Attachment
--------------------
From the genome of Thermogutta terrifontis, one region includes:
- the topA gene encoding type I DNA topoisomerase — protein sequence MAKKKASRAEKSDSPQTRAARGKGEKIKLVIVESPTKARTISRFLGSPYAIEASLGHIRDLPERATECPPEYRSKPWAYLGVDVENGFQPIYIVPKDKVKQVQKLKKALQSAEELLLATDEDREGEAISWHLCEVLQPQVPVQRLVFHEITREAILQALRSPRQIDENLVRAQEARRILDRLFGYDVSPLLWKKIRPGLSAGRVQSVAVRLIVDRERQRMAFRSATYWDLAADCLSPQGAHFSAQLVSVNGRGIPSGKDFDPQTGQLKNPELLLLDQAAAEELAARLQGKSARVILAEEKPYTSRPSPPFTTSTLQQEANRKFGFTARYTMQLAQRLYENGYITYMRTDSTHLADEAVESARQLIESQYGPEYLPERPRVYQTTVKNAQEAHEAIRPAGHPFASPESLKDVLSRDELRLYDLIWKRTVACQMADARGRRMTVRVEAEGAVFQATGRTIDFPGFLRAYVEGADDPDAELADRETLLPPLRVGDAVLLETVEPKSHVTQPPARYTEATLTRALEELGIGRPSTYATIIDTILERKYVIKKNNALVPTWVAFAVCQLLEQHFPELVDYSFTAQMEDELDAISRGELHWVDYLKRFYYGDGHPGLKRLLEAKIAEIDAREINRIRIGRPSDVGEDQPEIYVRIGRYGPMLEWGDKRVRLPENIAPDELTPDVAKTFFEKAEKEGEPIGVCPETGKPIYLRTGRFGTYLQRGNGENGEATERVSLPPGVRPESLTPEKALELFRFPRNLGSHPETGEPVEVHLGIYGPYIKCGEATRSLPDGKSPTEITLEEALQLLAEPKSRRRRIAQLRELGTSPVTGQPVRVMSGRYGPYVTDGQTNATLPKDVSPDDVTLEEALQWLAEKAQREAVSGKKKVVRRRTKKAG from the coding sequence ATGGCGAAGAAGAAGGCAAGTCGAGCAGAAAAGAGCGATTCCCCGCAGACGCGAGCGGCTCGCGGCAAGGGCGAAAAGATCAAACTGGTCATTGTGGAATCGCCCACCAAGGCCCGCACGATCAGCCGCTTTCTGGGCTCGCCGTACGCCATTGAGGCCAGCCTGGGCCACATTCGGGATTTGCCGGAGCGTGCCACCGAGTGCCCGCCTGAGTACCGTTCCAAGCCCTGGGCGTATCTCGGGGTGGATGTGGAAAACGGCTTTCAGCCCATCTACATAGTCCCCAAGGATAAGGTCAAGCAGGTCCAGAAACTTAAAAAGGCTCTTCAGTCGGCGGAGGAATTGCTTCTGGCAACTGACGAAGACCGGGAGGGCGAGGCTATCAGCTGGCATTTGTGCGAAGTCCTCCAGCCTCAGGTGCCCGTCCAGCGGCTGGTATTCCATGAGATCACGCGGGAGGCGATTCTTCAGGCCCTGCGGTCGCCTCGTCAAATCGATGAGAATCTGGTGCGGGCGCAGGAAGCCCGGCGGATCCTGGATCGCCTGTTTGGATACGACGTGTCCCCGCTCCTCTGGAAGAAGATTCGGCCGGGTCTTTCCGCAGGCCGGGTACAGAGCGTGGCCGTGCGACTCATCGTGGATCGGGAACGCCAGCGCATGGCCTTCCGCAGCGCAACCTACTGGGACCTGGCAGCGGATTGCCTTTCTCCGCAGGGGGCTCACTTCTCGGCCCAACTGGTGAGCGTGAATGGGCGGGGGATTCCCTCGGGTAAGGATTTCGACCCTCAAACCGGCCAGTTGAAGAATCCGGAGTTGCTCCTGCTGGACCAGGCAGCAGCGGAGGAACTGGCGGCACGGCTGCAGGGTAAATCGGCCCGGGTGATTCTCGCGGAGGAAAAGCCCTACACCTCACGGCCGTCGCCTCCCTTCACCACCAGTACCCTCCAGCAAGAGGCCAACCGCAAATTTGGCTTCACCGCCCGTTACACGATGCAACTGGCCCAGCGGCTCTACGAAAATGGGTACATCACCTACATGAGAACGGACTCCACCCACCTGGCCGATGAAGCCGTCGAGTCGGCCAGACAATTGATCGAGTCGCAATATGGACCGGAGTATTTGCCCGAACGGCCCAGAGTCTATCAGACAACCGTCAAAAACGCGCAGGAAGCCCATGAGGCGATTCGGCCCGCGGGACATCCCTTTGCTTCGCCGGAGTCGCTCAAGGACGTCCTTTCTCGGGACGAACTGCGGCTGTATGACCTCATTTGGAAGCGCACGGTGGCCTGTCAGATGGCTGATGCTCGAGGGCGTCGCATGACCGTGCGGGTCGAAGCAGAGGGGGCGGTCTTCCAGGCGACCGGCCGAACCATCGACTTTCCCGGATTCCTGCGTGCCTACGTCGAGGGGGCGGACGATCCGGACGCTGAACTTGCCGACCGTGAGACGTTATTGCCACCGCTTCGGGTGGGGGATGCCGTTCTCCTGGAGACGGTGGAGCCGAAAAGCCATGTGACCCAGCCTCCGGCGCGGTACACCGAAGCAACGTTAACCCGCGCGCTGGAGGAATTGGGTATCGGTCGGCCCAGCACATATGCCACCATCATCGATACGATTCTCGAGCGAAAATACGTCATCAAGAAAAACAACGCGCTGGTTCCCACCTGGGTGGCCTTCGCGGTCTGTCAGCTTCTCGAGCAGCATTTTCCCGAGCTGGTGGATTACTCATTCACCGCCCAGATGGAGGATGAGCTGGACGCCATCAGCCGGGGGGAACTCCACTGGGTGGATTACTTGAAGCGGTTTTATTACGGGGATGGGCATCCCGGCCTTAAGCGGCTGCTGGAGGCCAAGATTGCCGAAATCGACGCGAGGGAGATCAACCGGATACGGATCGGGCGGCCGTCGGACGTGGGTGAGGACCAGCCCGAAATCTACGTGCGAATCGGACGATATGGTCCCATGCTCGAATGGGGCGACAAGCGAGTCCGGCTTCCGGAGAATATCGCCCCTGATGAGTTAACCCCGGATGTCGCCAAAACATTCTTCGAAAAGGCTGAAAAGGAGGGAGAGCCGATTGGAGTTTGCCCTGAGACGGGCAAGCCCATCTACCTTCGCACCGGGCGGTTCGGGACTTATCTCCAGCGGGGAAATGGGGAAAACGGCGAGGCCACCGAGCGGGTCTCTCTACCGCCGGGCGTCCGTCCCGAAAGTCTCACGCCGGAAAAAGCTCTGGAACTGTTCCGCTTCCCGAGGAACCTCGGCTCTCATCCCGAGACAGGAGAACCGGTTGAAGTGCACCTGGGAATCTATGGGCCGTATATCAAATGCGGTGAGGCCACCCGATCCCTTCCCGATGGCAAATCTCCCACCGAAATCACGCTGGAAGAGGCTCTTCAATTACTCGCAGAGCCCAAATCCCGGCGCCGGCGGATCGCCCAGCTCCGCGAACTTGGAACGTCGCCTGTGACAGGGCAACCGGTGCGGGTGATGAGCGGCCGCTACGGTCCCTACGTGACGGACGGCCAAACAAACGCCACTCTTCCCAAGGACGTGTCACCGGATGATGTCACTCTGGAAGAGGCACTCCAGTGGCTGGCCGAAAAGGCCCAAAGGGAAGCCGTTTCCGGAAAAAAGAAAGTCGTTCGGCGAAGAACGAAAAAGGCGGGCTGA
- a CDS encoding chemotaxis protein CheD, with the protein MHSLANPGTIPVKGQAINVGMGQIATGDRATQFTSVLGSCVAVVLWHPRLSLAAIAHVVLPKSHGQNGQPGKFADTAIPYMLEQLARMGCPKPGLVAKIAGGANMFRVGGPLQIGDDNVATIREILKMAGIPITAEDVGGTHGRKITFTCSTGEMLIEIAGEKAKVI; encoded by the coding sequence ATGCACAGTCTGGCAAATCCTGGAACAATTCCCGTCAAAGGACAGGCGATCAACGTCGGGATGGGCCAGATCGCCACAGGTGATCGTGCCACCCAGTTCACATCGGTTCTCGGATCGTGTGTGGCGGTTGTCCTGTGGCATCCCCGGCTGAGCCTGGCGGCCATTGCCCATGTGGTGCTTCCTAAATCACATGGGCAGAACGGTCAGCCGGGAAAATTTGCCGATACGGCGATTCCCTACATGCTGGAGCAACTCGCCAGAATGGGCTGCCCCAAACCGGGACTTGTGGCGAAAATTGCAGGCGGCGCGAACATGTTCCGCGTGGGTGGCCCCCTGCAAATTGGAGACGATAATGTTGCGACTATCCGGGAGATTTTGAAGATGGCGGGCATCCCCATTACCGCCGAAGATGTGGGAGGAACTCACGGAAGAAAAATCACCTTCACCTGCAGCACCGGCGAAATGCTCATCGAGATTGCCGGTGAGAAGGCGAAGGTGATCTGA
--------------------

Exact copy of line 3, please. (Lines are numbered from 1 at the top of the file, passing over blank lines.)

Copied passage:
- a CDS encoding chemotaxis protein CheD, with the protein MHSLANPGTIPVKGQAINVGMGQIATGDRATQFTSVLGSCVAVVLWHPRLSLAAIAHVVLPKSHGQNGQPGKFADTAIPYMLEQLARMGCPKPGLVAKIAGGANMFRVGGPLQIGDDNVATIREILKMAGIPITAEDVGGTHGRKITFTCSTGEMLIEIAGEKAKVI; encoded by the coding sequence ATGCACAGTCTGGCAAATCCTGGAACAATTCCCGTCAAAGGACAGGCGATCAACGTCGGGATGGGCCAGATCGCCACAGGTGATCGTGCCACCCAGTTCACATCGGTTCTCGGATCGTGTGTGGCGGTTGTCCTGTGGCATCCCCGGCTGAGCCTGGCGGCCATTGCCCATGTGGTGCTTCCTAAATCACATGGGCAGAACGGTCAGCCGGGAAAATTTGCCGATACGGCGATTCCCTACATGCTGGAGCAACTCGCCAGAATGGGCTGCCCCAAACCGGGACTTGTGGCGAAAATTGCAGGCGGCGCGAACATGTTCCGCGTGGGTGGCCCCCTGCAAATTGGAGACGATAATGTTGCGACTATCCGGGAGATTTTGAAGATGGCGGGCATCCCCATTACCGCCGAAGATGTGGGAGGAACTCACGGAAGAAAAATCACCTTCACCTGCAGCACCGGCGAAATGCTCATCGAGATTGCCGGTGAGAAGGCGAAGGTGATCTGA